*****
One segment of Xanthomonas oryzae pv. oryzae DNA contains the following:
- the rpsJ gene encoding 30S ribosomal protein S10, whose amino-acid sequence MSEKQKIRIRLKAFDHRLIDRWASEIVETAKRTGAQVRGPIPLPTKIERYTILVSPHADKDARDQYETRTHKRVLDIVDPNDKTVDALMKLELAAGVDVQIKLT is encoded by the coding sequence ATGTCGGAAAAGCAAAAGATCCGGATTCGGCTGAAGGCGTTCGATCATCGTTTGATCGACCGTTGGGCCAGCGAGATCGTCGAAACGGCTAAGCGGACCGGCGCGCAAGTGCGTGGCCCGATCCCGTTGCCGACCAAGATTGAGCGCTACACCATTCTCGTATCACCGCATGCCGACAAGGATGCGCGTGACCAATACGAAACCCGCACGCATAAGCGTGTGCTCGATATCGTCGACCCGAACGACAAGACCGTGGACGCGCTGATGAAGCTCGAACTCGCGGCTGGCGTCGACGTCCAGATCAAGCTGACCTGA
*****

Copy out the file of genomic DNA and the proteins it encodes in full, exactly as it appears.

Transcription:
One segment of Xanthomonas oryzae pv. oryzae DNA contains the following:
- the rpsJ gene encoding 30S ribosomal protein S10, whose amino-acid sequence MSEKQKIRIRLKAFDHRLIDRWASEIVETAKRTGAQVRGPIPLPTKIERYTILVSPHADKDARDQYETRTHKRVLDIVDPNDKTVDALMKLELAAGVDVQIKLT is encoded by the coding sequence ATGTCGGAAAAGCAAAAGATCCGGATTCGGCTGAAGGCGTTCGATCATCGTTTGATCGACCGTTGGGCCAGCGAGATCGTCGAAACGGCTAAGCGGACCGGCGCGCAAGTGCGTGGCCCGATCCCGTTGCCGACCAAGATTGAGCGCTACACCATTCTCGTATCACCGCATGCCGACAAGGATGCGCGTGACCAATACGAAACCCGCACGCATAAGCGTGTGCTCGATATCGTCGACCCGAACGACAAGACCGTGGACGCGCTGATGAAGCTCGAACTCGCGGCTGGCGTCGACGTCCAGATCAAGCTGACCTGA